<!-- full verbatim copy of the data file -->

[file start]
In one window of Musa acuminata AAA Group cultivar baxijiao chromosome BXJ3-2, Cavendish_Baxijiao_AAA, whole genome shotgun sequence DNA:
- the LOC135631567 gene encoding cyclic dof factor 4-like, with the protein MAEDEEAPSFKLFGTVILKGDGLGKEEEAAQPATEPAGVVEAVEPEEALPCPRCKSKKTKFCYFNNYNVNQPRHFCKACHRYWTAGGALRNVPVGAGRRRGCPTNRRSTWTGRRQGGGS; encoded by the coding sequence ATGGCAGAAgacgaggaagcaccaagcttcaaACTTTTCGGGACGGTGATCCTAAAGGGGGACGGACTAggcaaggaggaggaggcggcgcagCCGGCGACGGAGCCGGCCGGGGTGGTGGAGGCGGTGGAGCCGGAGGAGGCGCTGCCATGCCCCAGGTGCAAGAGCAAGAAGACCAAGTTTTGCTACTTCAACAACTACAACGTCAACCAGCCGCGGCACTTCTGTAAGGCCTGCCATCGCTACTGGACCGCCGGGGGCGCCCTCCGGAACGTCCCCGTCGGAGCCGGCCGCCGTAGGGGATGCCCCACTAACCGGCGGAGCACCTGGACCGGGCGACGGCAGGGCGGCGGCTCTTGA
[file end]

In one window of Musa acuminata AAA Group cultivar baxijiao chromosome BXJ3-2, Cavendish_Baxijiao_AAA, whole genome shotgun sequence DNA:
- the LOC135631567 gene encoding cyclic dof factor 4-like, with the protein MAEDEEAPSFKLFGTVILKGDGLGKEEEAAQPATEPAGVVEAVEPEEALPCPRCKSKKTKFCYFNNYNVNQPRHFCKACHRYWTAGGALRNVPVGAGRRRGCPTNRRSTWTGRRQGGGS; encoded by the coding sequence ATGGCAGAAgacgaggaagcaccaagcttcaaACTTTTCGGGACGGTGATCCTAAAGGGGGACGGACTAggcaaggaggaggaggcggcgcagCCGGCGACGGAGCCGGCCGGGGTGGTGGAGGCGGTGGAGCCGGAGGAGGCGCTGCCATGCCCCAGGTGCAAGAGCAAGAAGACCAAGTTTTGCTACTTCAACAACTACAACGTCAACCAGCCGCGGCACTTCTGTAAGGCCTGCCATCGCTACTGGACCGCCGGGGGCGCCCTCCGGAACGTCCCCGTCGGAGCCGGCCGCCGTAGGGGATGCCCCACTAACCGGCGGAGCACCTGGACCGGGCGACGGCAGGGCGGCGGCTCTTGA